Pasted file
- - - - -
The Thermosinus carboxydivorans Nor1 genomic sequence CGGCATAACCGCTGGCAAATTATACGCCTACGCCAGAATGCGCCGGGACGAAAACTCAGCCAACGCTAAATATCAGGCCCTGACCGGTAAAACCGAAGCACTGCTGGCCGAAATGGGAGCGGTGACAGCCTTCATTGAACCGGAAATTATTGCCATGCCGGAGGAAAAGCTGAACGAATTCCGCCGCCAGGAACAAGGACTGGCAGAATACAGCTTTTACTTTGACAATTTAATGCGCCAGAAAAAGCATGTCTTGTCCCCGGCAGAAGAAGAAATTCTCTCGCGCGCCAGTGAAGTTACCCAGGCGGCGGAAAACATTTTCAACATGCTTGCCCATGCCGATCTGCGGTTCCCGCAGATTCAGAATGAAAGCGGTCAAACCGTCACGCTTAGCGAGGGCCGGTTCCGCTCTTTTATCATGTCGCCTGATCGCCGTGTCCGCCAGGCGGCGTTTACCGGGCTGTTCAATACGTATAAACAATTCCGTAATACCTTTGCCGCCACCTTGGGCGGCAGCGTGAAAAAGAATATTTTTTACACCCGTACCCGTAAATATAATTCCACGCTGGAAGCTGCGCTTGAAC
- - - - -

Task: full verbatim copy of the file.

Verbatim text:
The Thermosinus carboxydivorans Nor1 genomic sequence CGGCATAACCGCTGGCAAATTATACGCCTACGCCAGAATGCGCCGGGACGAAAACTCAGCCAACGCTAAATATCAGGCCCTGACCGGTAAAACCGAAGCACTGCTGGCCGAAATGGGAGCGGTGACAGCCTTCATTGAACCGGAAATTATTGCCATGCCGGAGGAAAAGCTGAACGAATTCCGCCGCCAGGAACAAGGACTGGCAGAATACAGCTTTTACTTTGACAATTTAATGCGCCAGAAAAAGCATGTCTTGTCCCCGGCAGAAGAAGAAATTCTCTCGCGCGCCAGTGAAGTTACCCAGGCGGCGGAAAACATTTTCAACATGCTTGCCCATGCCGATCTGCGGTTCCCGCAGATTCAGAATGAAAGCGGTCAAACCGTCACGCTTAGCGAGGGCCGGTTCCGCTCTTTTATCATGTCGCCTGATCGCCGTGTCCGCCAGGCGGCGTTTACCGGGCTGTTCAATACGTATAAACAATTCCGTAATACCTTTGCCGCCACCTTGGGCGGCAGCGTGAAAAAGAATATTTTTTACACCCGTACCCGTAAATATAATTCCACGCTGGAAGCTGCGCTTGAAC